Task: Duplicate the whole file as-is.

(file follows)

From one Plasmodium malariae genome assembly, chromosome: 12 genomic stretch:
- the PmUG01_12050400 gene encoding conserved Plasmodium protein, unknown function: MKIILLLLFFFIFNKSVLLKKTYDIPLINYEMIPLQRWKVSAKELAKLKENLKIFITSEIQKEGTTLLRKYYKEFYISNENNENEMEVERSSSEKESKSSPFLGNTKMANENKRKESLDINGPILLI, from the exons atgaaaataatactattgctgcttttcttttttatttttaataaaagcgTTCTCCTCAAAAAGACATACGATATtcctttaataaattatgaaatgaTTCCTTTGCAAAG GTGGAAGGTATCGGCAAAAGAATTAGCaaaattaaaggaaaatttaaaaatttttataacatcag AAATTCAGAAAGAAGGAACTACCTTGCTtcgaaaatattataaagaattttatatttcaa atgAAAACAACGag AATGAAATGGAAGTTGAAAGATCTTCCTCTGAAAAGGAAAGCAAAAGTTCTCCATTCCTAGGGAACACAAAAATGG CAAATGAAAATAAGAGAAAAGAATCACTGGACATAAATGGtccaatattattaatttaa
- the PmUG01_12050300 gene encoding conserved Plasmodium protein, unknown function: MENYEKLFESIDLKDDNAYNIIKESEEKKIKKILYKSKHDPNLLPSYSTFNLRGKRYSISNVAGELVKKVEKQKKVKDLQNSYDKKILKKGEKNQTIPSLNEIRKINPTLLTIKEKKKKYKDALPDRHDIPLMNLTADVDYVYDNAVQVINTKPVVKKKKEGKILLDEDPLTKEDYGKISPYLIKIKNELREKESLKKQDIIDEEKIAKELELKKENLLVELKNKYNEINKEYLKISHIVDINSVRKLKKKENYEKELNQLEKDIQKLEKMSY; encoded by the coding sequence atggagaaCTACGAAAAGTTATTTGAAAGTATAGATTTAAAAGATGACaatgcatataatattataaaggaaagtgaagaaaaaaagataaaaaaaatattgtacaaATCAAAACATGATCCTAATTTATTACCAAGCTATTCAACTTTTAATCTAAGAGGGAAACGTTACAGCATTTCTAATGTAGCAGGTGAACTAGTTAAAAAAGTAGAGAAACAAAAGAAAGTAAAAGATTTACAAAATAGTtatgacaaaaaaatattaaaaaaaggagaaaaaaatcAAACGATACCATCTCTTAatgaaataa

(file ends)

From one Plasmodium malariae genome assembly, chromosome: 12 genomic stretch:
- the PmUG01_12050400 gene encoding conserved Plasmodium protein, unknown function: MKIILLLLFFFIFNKSVLLKKTYDIPLINYEMIPLQRWKVSAKELAKLKENLKIFITSEIQKEGTTLLRKYYKEFYISNENNENEMEVERSSSEKESKSSPFLGNTKMANENKRKESLDINGPILLI, from the exons atgaaaataatactattgctgcttttcttttttatttttaataaaagcgTTCTCCTCAAAAAGACATACGATATtcctttaataaattatgaaatgaTTCCTTTGCAAAG GTGGAAGGTATCGGCAAAAGAATTAGCaaaattaaaggaaaatttaaaaatttttataacatcag AAATTCAGAAAGAAGGAACTACCTTGCTtcgaaaatattataaagaattttatatttcaa atgAAAACAACGag AATGAAATGGAAGTTGAAAGATCTTCCTCTGAAAAGGAAAGCAAAAGTTCTCCATTCCTAGGGAACACAAAAATGG CAAATGAAAATAAGAGAAAAGAATCACTGGACATAAATGGtccaatattattaatttaa
- the PmUG01_12050300 gene encoding conserved Plasmodium protein, unknown function: MENYEKLFESIDLKDDNAYNIIKESEEKKIKKILYKSKHDPNLLPSYSTFNLRGKRYSISNVAGELVKKVEKQKKVKDLQNSYDKKILKKGEKNQTIPSLNEIRKINPTLLTIKEKKKKYKDALPDRHDIPLMNLTADVDYVYDNAVQVINTKPVVKKKKEGKILLDEDPLTKEDYGKISPYLIKIKNELREKESLKKQDIIDEEKIAKELELKKENLLVELKNKYNEINKEYLKISHIVDINSVRKLKKKENYEKELNQLEKDIQKLEKMSY; encoded by the coding sequence atggagaaCTACGAAAAGTTATTTGAAAGTATAGATTTAAAAGATGACaatgcatataatattataaaggaaagtgaagaaaaaaagataaaaaaaatattgtacaaATCAAAACATGATCCTAATTTATTACCAAGCTATTCAACTTTTAATCTAAGAGGGAAACGTTACAGCATTTCTAATGTAGCAGGTGAACTAGTTAAAAAAGTAGAGAAACAAAAGAAAGTAAAAGATTTACAAAATAGTtatgacaaaaaaatattaaaaaaaggagaaaaaaatcAAACGATACCATCTCTTAatgaaataa